DSCC News Updates

Bites from the Deep

Read the DSCC’s 2018 Annual Report
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January to June 2019: The past half year


  • Christmas tree coral. Photo credit: NOAA Okeanos Explorer Program, INDEX-SATAL 2010.

    At the January meeting of the South Pacific Regional Fisheries Management Organisation, the DSCC worked diligently to prevent a weak agreement on regulations for areas open to bottom trawling. While the agreement did pass, the DSCC was able to prevent several particularly egregious elements from being adopted.

  • The DSCC’s Matthew Gianni was invited to speak on international efforts to protect vulnerable marine ecosystems at a meeting of a Mediterranean deep-sea project funded by the EU in March.
  • In partnership with ECO, Greenpeace, WWF, Forest and Bird and LegaSea, the DSCC launched an online petition calling for New Zealand to end bottom trawl fishing on seamounts. Posted in May, the combined tally of signatures accrued by end-June was over 35,000. Earlier this year, the New Zealand government argued at SPRFMO that a vessel owned by one of New Zealand’s largest fishing companies, Talley’s, should not be put on the IUU blacklist on the basis that it would be prosecuted in New Zealand. Despite clear evidence that the vessel had repeatedly fished in closed areas, the company is being treated leniently. The court case has been postponed until after the winter fishing season. The vessel has meanwhile been allowed to continue trawling (for a second season since the still-unprosecuted incident) and two of its sister ships have been issued permits to trawl in the high seas. The storycaused a political storm between Greenpeace, the fishing company and a key industry-aligned politician (see herehere and here), while the Minister of Fisheries has been seen as ineffectual.


  • In January Peter Thomson, Special Envoy of the UN Secretary-General for the Ocean (and former President of both the Assembly and the Council of the International Seabed Authority (ISA)), made a statement at the World Economic Forum about a moratorium on deep seabed mining until the UN Decade of Ocean Science is complete.
  • Working with Members of European Parliament and Seas At Risk, we obtained strong provisions in a resolution adopted by the Parliament in January. The resolution calls for transparency in the work of the ISA, protection of the marine environment from seabed mining and a moratorium on deep-sea mining until the environmental risks are fully understood.
  • This octopus was spotted on the side of a fault scarp during a geologic traverse by the ROPOS Remotely Operated Vehicles. Photo credit: Submarine Ring of Fire 2002 “Explorer Ridge” Exploration, NOAA Vents Program.

    For the February ISA Council meeting the DSCC prepared interventions on key elements of the draft mining regulations. At the Ad Hoc Working Group on Financial Matters we emphasized the importance of an accurate valuation of deep-sea ecosystem services and damage to biodiversity.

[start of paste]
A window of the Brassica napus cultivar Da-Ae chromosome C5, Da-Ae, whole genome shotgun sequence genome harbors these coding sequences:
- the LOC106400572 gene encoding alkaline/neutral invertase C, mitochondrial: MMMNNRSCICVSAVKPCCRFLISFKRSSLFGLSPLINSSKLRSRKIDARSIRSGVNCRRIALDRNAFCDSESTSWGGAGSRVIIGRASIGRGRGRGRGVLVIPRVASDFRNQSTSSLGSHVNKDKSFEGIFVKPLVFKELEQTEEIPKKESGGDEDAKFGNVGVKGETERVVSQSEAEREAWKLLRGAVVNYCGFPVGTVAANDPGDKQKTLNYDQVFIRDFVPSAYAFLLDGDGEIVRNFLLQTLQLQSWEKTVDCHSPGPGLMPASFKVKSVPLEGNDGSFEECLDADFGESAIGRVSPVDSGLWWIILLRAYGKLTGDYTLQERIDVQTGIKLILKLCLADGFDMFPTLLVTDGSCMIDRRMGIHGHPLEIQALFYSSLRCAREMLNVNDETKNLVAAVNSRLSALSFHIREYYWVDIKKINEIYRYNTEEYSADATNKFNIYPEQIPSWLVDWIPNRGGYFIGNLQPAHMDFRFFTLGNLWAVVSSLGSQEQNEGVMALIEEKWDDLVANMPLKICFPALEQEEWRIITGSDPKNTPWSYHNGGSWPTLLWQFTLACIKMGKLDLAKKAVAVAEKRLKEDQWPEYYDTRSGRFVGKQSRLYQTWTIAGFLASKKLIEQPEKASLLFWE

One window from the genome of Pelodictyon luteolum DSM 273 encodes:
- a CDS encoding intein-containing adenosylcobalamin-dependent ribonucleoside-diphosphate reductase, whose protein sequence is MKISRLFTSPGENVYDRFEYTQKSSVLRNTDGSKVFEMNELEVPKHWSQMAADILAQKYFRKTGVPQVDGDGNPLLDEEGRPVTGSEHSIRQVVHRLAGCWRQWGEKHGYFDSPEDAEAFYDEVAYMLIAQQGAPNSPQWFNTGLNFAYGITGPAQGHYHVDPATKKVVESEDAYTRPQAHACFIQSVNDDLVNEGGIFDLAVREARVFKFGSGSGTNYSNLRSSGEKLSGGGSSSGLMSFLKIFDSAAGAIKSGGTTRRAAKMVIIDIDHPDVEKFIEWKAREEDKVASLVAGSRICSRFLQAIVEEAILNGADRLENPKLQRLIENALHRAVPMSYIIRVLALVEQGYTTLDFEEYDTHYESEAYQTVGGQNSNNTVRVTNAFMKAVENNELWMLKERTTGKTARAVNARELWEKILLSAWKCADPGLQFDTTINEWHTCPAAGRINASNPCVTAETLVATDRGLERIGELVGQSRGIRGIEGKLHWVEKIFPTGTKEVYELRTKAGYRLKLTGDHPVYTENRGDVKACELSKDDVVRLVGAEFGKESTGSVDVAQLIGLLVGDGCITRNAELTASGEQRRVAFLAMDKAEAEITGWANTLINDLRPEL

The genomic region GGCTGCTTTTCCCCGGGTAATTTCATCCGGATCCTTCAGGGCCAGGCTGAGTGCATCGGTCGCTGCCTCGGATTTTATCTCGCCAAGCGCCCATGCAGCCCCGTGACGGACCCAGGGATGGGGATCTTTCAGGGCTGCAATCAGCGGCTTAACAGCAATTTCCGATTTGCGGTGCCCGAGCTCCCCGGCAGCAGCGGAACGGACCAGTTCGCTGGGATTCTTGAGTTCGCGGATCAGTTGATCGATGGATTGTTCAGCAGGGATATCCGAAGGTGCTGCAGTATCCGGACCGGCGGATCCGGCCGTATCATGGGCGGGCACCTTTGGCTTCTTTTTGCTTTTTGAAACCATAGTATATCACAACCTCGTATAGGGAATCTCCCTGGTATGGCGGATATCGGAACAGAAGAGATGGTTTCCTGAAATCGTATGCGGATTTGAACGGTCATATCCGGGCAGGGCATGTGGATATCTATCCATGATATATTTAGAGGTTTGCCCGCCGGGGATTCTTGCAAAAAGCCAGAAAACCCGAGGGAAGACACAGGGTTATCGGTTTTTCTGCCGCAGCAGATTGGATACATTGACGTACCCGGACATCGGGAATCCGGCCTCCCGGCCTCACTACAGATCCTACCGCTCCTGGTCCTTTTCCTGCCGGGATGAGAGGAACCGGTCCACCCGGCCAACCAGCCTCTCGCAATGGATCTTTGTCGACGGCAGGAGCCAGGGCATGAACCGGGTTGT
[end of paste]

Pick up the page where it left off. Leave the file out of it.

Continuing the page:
• At the Economist World Ocean Summit in February, the DSCC participated in a panel entitled “Race to the bottom—the outlook for deep-sea mining”. Other panelists included the Secretary General of the ISA and the chief scientist for a prospective deep seabed mining company.
  • In February, The DSCC published a blog on deep seabed mining, written by Matthew Gianni and Sian Owen, on the Economist’s World Ocean Initiative website.
  • In May the EU’s Long Distance Fishing Fleet Advisory Council (LDAC) adopted a resolution advising the European Commission and Member States to support a moratorium on deep-sea mining in international waters.
  • The DSCC attended the ISA’s May workshop on the “Development of Standards and Guidelines for the mining code” in Pretoria, South Africa.
  • The DSCC hosted a breakout session on deep seabed mining in June at a high level event on the high seas hosted by the Blue Marine Foundation.
  • In June, the DSCC participated in an workshop organized by Seas At Risk entitled “Deep sea mining: changing the narrative”. The meeting convened a range of civil society groups to explore the risks of deep seabed mining and how to address the driving forces behind the push for exploitation.


July to December 2019: The Next 6 Months

  • July 1-5: SIOFA Sixth Meeting of the Parties. Mauritius.
  • July 1-26: ISA 25th Annual Session of the Legal & Technical Commission, Finance Committee, Council and Assembly. Jamaica.
  • July 29-August 2: 7th International Symposium on Deep-Sea Corals. Colombia.
  • August 19-30: Third session of the Intergovernmental Conference on an international legally binding instrument under UNCLOS on the conservation and sustainable use of marine biological diversity of areas beyond national jurisdiction. USA.
  • September 23-27: NAFO 41st Annual Meeting. France.
  • September 23-25: UN Global Compact Leaders Week. USA.
  • October 7-23: SPRFMO 7th Meeting of the Scientific Council. Cuba.
  • October 21-November 1: CCAMLR 38th Meeting of the Commission. Australia.
  • October 23-24: Our Ocean 2019. Norway.
  • November 12-15: NEAFC 38th Annual Meeting. UK.

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For further information, please contact:
Sian Owen, Global Coordinator, info@savethehighseas.org
Matthew Gianni, Co-Founder and Political and Policy Advisor, Matthewgianni@gmail.com